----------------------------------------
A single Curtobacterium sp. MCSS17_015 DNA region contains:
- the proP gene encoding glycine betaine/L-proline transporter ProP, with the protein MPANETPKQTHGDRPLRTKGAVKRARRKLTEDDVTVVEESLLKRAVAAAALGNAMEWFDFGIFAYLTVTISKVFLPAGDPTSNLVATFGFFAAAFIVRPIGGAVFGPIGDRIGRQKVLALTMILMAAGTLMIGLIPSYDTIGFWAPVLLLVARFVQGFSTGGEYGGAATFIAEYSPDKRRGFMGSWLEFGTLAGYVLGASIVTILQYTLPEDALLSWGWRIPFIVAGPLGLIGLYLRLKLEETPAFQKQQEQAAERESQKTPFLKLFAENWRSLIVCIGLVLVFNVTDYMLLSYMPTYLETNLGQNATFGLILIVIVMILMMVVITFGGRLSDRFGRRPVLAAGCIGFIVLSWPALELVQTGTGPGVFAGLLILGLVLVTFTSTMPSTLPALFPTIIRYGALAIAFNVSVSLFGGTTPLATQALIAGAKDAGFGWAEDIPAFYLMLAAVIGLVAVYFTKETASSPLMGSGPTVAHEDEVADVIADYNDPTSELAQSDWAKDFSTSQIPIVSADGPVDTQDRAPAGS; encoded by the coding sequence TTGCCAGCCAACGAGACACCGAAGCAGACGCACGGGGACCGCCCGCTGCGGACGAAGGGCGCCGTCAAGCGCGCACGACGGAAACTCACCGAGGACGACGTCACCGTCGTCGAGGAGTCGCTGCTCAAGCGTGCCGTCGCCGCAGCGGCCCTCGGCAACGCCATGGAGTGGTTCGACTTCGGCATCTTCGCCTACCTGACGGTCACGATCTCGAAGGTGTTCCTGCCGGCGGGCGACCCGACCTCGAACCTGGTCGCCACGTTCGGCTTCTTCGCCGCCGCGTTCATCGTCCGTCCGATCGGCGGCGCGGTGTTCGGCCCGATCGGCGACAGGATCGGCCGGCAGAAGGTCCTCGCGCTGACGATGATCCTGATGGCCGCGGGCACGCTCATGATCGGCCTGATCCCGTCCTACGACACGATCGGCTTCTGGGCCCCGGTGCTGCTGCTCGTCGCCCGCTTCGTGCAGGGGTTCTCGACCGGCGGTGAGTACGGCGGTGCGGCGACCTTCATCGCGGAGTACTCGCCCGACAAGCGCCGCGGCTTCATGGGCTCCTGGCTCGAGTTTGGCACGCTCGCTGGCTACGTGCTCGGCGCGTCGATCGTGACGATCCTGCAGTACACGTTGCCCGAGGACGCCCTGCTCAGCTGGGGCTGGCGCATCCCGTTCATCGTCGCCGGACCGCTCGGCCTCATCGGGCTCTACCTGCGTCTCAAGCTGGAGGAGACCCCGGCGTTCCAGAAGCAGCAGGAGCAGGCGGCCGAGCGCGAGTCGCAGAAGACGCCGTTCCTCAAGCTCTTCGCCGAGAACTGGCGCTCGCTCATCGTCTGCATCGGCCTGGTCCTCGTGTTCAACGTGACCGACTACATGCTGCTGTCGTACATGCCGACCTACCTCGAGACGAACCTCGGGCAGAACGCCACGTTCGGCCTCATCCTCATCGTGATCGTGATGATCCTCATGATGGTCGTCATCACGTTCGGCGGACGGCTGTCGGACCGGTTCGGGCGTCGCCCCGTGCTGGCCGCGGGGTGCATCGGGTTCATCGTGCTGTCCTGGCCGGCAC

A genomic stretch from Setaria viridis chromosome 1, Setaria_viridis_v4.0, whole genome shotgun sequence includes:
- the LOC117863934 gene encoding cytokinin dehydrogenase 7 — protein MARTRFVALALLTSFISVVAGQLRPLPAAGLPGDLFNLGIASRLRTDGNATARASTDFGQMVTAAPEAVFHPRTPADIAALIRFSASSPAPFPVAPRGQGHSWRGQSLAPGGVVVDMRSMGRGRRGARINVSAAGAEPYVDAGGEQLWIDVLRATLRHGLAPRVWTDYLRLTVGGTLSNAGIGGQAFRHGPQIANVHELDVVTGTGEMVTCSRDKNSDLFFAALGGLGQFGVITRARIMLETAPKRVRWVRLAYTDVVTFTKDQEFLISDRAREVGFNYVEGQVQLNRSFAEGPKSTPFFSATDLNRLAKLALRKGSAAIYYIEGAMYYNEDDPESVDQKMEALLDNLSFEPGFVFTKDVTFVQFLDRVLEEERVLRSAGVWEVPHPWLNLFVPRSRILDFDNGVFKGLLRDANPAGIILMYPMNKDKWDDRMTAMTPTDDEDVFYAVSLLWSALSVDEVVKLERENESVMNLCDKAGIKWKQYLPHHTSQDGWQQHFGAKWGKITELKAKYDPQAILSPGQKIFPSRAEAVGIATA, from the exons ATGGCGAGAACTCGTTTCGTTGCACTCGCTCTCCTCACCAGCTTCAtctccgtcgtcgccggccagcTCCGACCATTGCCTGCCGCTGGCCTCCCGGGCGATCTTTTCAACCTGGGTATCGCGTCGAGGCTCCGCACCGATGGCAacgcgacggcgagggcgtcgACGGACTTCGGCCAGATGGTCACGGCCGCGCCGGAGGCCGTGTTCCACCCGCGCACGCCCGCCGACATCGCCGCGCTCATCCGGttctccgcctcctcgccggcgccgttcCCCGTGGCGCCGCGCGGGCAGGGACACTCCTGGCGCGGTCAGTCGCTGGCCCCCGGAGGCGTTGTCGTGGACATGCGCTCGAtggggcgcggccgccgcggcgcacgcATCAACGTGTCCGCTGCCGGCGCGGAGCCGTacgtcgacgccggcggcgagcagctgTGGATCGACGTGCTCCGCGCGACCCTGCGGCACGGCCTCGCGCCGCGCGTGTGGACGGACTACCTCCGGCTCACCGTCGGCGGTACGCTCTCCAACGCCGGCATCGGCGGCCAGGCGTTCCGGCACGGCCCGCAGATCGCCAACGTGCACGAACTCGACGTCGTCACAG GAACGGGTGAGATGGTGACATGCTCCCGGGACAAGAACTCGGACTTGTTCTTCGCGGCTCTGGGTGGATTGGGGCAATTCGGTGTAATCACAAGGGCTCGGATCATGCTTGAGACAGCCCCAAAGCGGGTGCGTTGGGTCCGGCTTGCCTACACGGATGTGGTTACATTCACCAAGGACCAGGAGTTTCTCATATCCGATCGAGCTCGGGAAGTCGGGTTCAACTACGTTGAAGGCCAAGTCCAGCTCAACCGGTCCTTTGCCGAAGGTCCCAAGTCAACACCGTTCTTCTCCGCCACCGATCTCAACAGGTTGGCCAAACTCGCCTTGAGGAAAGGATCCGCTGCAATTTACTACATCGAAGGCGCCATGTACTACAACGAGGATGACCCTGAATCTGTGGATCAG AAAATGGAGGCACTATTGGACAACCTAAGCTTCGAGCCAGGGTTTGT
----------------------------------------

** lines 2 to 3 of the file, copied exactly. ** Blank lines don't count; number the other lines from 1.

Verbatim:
- the proP gene encoding glycine betaine/L-proline transporter ProP, with the protein MPANETPKQTHGDRPLRTKGAVKRARRKLTEDDVTVVEESLLKRAVAAAALGNAMEWFDFGIFAYLTVTISKVFLPAGDPTSNLVATFGFFAAAFIVRPIGGAVFGPIGDRIGRQKVLALTMILMAAGTLMIGLIPSYDTIGFWAPVLLLVARFVQGFSTGGEYGGAATFIAEYSPDKRRGFMGSWLEFGTLAGYVLGASIVTILQYTLPEDALLSWGWRIPFIVAGPLGLIGLYLRLKLEETPAFQKQQEQAAERESQKTPFLKLFAENWRSLIVCIGLVLVFNVTDYMLLSYMPTYLETNLGQNATFGLILIVIVMILMMVVITFGGRLSDRFGRRPVLAAGCIGFIVLSWPALELVQTGTGPGVFAGLLILGLVLVTFTSTMPSTLPALFPTIIRYGALAIAFNVSVSLFGGTTPLATQALIAGAKDAGFGWAEDIPAFYLMLAAVIGLVAVYFTKETASSPLMGSGPTVAHEDEVADVIADYNDPTSELAQSDWAKDFSTSQIPIVSADGPVDTQDRAPAGS; encoded by the coding sequence TTGCCAGCCAACGAGACACCGAAGCAGACGCACGGGGACCGCCCGCTGCGGACGAAGGGCGCCGTCAAGCGCGCACGACGGAAACTCACCGAGGACGACGTCACCGTCGTCGAGGAGTCGCTGCTCAAGCGTGCCGTCGCCGCAGCGGCCCTCGGCAACGCCATGGAGTGGTTCGACTTCGGCATCTTCGCCTACCTGACGGTCACGATCTCGAAGGTGTTCCTGCCGGCGGGCGACCCGACCTCGAACCTGGTCGCCACGTTCGGCTTCTTCGCCGCCGCGTTCATCGTCCGTCCGATCGGCGGCGCGGTGTTCGGCCCGATCGGCGACAGGATCGGCCGGCAGAAGGTCCTCGCGCTGACGATGATCCTGATGGCCGCGGGCACGCTCATGATCGGCCTGATCCCGTCCTACGACACGATCGGCTTCTGGGCCCCGGTGCTGCTGCTCGTCGCCCGCTTCGTGCAGGGGTTCTCGACCGGCGGTGAGTACGGCGGTGCGGCGACCTTCATCGCGGAGTACTCGCCCGACAAGCGCCGCGGCTTCATGGGCTCCTGGCTCGAGTTTGGCACGCTCGCTGGCTACGTGCTCGGCGCGTCGATCGTGACGATCCTGCAGTACACGTTGCCCGAGGACGCCCTGCTCAGCTGGGGCTGGCGCATCCCGTTCATCGTCGCCGGACCGCTCGGCCTCATCGGGCTCTACCTGCGTCTCAAGCTGGAGGAGACCCCGGCGTTCCAGAAGCAGCAGGAGCAGGCGGCCGAGCGCGAGTCGCAGAAGACGCCGTTCCTCAAGCTCTTCGCCGAGAACTGGCGCTCGCTCATCGTCTGCATCGGCCTGGTCCTCGTGTTCAACGTGACCGACTACATGCTGCTGTCGTACATGCCGACCTACCTCGAGACGAACCTCGGGCAGAACGCCACGTTCGGCCTCATCCTCATCGTGATCGTGATGATCCTCATGATGGTCGTCATCACGTTCGGCGGACGGCTGTCGGACCGGTTCGGGCGTCGCCCCGTGCTGGCCGCGGGGTGCATCGGGTTCATCGTGCTGTCCTGGCCGGCAC

A genomic stretch from Setaria viridis chromosome 1, Setaria_viridis_v4.0, whole genome shotgun sequence includes: